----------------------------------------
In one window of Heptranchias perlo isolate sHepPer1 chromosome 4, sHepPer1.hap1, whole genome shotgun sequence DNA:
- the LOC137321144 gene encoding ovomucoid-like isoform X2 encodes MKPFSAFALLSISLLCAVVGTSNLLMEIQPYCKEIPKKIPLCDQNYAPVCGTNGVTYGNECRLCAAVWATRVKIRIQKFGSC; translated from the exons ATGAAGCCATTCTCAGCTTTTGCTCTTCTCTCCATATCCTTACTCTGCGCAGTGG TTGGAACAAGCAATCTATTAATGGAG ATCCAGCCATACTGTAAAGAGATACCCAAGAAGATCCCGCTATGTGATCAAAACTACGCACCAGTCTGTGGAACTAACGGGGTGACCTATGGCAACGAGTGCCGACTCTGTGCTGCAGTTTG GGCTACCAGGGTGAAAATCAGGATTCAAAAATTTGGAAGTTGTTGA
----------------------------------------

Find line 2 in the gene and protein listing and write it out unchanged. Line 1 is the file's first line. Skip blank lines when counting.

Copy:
- the LOC137321144 gene encoding ovomucoid-like isoform X2 encodes MKPFSAFALLSISLLCAVVGTSNLLMEIQPYCKEIPKKIPLCDQNYAPVCGTNGVTYGNECRLCAAVWATRVKIRIQKFGSC; translated from the exons ATGAAGCCATTCTCAGCTTTTGCTCTTCTCTCCATATCCTTACTCTGCGCAGTGG TTGGAACAAGCAATCTATTAATGGAG ATCCAGCCATACTGTAAAGAGATACCCAAGAAGATCCCGCTATGTGATCAAAACTACGCACCAGTCTGTGGAACTAACGGGGTGACCTATGGCAACGAGTGCCGACTCTGTGCTGCAGTTTG GGCTACCAGGGTGAAAATCAGGATTCAAAAATTTGGAAGTTGTTGA